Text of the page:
Jams with a bitter taste
The bridge I cross each morning is undergoing some serious tinkering. The bottleneck the workmen have carefully constructed at one end means I get to sit on the bus and watch pedestrians beat me to work.
The only consolation is at the other end. There the bridge slips over a four-lane highway, and I can peer down on hundreds of commuters idling their cars in an even bigger jam.
Congestion is the morning monster that everyone knows is growing more unruly but few are taking real steps to tame.
But some experimenters are trying. One closely watched example is London's traffic noose around the city's center. It has been such a wild success since it started in February that the project faces a massive cash shortfall. Revenue from drivers entering the £5 charge zone is only half what planners had expected, Transport for London said last month.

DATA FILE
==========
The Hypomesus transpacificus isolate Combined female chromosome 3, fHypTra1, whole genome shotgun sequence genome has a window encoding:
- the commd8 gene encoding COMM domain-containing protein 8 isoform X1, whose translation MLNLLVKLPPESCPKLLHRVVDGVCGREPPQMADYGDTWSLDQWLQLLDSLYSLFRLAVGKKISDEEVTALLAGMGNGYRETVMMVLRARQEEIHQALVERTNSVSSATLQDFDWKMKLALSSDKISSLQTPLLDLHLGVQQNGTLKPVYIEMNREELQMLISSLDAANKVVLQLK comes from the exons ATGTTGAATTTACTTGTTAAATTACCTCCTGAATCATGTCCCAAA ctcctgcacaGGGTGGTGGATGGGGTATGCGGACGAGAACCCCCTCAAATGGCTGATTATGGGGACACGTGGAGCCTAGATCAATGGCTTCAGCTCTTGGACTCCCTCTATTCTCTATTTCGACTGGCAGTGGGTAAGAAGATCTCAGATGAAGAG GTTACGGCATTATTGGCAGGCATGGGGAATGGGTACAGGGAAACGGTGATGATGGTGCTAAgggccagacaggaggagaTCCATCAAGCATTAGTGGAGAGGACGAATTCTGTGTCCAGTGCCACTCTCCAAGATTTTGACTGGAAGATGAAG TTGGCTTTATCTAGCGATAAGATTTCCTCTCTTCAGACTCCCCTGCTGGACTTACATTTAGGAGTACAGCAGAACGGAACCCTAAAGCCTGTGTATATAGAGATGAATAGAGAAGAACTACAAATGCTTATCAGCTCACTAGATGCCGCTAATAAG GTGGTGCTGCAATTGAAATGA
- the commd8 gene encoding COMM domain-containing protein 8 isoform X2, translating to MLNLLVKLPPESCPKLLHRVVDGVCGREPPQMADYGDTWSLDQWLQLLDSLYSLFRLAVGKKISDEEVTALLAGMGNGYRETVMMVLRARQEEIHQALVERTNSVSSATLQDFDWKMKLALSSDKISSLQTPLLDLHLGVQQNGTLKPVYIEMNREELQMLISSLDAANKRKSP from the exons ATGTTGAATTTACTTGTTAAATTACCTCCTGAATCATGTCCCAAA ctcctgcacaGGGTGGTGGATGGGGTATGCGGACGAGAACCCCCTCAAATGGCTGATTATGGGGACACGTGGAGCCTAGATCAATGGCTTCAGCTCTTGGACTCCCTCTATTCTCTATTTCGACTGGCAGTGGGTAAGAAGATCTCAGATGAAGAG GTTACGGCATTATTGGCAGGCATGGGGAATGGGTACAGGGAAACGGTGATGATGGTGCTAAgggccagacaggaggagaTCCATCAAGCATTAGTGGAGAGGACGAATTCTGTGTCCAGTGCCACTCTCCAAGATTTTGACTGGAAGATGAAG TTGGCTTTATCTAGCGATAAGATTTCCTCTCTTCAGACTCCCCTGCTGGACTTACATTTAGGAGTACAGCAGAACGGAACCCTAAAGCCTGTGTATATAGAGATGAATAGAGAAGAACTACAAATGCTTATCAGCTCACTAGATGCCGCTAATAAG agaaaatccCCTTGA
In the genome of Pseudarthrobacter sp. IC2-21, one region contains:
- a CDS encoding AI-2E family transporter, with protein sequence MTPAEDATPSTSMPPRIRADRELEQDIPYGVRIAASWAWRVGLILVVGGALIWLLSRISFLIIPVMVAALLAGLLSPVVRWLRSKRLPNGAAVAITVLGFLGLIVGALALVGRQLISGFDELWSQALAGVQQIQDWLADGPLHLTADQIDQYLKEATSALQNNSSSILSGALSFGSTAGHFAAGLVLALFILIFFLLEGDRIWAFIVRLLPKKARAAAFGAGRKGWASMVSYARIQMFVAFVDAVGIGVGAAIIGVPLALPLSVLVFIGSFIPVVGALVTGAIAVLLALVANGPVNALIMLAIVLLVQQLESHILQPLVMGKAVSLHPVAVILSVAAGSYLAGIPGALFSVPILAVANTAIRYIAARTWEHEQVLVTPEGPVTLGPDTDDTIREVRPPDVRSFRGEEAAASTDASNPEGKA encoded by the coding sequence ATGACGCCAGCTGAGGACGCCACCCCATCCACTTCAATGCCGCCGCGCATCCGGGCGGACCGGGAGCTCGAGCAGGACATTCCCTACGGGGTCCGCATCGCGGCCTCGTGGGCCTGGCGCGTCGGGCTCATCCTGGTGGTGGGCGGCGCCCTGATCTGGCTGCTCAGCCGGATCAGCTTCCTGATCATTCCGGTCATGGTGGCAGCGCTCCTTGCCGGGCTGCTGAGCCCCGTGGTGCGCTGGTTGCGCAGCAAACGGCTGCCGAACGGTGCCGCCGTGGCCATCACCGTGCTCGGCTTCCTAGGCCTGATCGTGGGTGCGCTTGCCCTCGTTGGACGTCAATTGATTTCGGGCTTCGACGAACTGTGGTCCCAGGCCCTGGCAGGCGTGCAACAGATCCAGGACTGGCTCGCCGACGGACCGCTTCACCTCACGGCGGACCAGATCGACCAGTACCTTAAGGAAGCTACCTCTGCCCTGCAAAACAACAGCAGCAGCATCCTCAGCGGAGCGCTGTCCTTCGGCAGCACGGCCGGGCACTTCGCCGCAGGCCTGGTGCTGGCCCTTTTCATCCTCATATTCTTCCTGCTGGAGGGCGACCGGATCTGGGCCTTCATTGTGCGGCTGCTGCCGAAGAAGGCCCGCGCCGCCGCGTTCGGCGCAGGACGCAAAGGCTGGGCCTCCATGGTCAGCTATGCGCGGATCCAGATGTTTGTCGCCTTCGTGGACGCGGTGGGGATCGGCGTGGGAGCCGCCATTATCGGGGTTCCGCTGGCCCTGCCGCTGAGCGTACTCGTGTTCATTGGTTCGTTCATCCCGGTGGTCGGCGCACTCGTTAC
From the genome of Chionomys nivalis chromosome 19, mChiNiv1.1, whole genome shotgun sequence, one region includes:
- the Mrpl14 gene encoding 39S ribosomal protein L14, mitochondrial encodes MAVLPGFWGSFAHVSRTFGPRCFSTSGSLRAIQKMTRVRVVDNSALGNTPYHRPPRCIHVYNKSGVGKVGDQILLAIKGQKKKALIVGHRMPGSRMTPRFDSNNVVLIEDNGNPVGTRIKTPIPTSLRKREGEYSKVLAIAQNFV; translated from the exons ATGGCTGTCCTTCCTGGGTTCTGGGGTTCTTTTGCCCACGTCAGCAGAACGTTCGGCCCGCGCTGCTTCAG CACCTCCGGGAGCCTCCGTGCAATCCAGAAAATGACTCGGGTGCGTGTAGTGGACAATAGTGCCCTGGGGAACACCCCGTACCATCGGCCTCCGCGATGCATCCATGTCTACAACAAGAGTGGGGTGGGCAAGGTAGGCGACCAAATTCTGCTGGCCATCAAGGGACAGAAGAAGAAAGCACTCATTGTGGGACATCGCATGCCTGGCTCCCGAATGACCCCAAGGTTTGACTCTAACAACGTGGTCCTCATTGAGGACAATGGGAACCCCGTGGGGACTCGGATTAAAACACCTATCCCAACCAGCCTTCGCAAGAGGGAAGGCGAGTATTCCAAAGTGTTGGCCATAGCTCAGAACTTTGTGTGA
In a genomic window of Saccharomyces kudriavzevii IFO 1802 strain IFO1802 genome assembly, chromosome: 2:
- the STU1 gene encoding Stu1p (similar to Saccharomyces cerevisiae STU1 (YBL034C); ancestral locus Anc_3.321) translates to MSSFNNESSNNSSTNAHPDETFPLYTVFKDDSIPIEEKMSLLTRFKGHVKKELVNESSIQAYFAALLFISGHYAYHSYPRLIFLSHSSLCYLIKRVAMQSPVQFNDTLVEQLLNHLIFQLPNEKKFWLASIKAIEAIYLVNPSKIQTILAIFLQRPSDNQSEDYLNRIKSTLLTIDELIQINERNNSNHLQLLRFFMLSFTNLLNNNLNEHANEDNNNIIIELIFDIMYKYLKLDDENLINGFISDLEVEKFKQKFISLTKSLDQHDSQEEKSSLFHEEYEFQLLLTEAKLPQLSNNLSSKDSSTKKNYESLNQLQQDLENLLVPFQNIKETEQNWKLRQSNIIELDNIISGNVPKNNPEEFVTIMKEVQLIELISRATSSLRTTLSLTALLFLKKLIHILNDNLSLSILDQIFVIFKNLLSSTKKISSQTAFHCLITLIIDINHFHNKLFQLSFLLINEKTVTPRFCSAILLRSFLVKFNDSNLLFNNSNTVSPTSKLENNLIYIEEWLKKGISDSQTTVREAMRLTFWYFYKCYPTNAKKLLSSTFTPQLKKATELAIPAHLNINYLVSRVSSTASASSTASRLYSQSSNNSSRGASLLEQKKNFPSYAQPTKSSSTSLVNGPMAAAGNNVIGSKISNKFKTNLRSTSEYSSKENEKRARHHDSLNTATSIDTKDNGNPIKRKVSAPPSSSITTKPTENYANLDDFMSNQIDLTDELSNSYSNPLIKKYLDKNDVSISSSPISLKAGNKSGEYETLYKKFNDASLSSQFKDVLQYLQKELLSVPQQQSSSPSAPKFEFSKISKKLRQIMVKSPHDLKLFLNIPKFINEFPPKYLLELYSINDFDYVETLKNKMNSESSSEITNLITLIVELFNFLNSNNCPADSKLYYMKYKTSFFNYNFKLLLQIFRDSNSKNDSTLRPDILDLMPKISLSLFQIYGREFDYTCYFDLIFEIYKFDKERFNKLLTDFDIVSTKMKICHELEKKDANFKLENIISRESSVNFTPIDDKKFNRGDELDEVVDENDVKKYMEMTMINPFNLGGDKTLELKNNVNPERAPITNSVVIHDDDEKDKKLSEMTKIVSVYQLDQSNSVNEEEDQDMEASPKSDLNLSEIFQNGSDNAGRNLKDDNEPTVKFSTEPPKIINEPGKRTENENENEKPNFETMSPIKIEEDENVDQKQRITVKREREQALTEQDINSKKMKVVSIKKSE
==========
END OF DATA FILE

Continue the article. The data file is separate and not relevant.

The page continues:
Meantime, traffic is down 20 percent, cars are moving 37 percent faster, and jams have eased 40 percent.
At the same time, though, the British government announced last week a £7 billion program to expand motorways across the country. So don't sell your car yet.
It's all part of the odd logic of wanting less congestion while building more roads and cheaper cars.
In Seattle, traffic congestion has become so dire the state government is toying with the idea of auctioning access to the HOV lanes on eBay. Reporter Tom Mead looks at the pros and cons (see story).
But at bottom, charging for road access doesn't touch the bigger issue of containing the car culture. It simply invents a new tax.